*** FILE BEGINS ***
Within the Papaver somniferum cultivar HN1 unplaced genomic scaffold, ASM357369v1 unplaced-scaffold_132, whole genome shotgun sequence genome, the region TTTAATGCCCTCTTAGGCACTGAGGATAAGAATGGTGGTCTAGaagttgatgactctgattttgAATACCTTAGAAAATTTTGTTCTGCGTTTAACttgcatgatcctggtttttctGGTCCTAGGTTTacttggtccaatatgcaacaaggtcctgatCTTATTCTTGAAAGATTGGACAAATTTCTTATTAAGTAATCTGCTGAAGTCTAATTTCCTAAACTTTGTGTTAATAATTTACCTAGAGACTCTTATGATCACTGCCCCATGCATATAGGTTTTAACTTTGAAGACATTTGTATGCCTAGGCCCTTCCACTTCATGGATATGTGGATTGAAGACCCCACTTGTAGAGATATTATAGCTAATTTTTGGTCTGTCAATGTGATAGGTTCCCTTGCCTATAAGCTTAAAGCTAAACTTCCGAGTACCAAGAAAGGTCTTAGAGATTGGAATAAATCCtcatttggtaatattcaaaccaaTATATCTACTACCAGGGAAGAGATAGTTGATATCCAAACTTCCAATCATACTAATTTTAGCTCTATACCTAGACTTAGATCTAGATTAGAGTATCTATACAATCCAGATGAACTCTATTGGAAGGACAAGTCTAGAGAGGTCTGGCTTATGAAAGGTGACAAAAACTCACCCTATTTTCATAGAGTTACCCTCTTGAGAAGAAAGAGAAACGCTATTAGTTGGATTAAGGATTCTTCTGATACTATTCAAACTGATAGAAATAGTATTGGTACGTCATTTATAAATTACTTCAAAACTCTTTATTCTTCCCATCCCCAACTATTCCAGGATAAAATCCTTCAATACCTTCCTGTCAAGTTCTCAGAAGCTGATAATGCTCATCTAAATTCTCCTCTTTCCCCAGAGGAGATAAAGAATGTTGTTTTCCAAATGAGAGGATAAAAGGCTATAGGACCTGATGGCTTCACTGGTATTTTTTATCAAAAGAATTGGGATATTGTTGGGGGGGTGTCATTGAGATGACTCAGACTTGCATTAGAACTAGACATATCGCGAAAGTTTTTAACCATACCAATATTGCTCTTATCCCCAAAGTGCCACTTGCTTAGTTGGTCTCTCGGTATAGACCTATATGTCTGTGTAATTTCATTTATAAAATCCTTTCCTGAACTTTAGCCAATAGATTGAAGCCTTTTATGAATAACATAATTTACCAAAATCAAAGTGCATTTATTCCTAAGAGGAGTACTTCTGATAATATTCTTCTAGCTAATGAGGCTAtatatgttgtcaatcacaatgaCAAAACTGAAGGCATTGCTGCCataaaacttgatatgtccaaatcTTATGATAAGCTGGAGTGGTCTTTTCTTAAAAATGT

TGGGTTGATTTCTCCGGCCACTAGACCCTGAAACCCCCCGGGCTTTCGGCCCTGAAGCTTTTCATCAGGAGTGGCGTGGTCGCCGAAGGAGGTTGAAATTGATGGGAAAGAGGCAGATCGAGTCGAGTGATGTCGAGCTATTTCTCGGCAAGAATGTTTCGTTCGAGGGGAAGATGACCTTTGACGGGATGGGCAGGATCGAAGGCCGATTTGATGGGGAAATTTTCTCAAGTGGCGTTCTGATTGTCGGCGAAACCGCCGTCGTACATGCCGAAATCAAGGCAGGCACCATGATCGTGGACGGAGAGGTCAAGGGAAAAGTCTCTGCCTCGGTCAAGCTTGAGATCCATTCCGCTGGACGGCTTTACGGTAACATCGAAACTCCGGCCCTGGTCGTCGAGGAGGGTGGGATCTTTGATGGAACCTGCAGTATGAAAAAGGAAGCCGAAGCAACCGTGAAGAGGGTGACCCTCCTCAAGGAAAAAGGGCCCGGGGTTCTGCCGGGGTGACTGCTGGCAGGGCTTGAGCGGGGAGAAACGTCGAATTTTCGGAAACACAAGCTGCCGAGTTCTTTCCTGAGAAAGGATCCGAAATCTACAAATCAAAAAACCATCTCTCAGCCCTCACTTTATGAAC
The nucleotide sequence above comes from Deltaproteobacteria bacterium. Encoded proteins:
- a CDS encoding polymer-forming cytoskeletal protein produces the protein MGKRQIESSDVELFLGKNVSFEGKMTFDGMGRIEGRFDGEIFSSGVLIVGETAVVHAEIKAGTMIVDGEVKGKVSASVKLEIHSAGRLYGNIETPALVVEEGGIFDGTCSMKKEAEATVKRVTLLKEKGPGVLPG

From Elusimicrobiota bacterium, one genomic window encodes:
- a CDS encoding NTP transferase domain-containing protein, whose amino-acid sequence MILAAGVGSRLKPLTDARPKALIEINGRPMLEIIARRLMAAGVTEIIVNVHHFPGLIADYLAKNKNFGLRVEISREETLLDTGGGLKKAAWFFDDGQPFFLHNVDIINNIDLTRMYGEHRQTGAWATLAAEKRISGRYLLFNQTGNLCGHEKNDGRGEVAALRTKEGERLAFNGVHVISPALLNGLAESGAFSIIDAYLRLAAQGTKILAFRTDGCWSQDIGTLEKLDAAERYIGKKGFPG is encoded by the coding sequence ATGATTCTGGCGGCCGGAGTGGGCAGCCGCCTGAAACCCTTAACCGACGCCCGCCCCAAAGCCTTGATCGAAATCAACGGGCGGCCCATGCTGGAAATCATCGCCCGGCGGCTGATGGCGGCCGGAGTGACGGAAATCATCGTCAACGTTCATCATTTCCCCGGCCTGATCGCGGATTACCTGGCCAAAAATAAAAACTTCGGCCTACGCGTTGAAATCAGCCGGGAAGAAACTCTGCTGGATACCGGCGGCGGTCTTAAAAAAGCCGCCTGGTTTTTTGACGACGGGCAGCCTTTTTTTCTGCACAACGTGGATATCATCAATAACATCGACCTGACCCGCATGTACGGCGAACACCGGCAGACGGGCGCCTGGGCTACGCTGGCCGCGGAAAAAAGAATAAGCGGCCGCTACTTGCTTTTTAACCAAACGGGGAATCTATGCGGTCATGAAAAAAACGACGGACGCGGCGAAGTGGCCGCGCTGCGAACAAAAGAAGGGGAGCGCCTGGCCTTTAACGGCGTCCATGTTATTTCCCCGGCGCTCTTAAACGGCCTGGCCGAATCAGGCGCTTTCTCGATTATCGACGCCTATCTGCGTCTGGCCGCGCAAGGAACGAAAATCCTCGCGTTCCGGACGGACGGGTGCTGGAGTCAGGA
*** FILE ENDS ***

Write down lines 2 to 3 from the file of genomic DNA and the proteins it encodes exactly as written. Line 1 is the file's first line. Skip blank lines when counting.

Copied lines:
TGGGTTGATTTCTCCGGCCACTAGACCCTGAAACCCCCCGGGCTTTCGGCCCTGAAGCTTTTCATCAGGAGTGGCGTGGTCGCCGAAGGAGGTTGAAATTGATGGGAAAGAGGCAGATCGAGTCGAGTGATGTCGAGCTATTTCTCGGCAAGAATGTTTCGTTCGAGGGGAAGATGACCTTTGACGGGATGGGCAGGATCGAAGGCCGATTTGATGGGGAAATTTTCTCAAGTGGCGTTCTGATTGTCGGCGAAACCGCCGTCGTACATGCCGAAATCAAGGCAGGCACCATGATCGTGGACGGAGAGGTCAAGGGAAAAGTCTCTGCCTCGGTCAAGCTTGAGATCCATTCCGCTGGACGGCTTTACGGTAACATCGAAACTCCGGCCCTGGTCGTCGAGGAGGGTGGGATCTTTGATGGAACCTGCAGTATGAAAAAGGAAGCCGAAGCAACCGTGAAGAGGGTGACCCTCCTCAAGGAAAAAGGGCCCGGGGTTCTGCCGGGGTGACTGCTGGCAGGGCTTGAGCGGGGAGAAACGTCGAATTTTCGGAAACACAAGCTGCCGAGTTCTTTCCTGAGAAAGGATCCGAAATCTACAAATCAAAAAACCATCTCTCAGCCCTCACTTTATGAAC
The nucleotide sequence above comes from Deltaproteobacteria bacterium. Encoded proteins: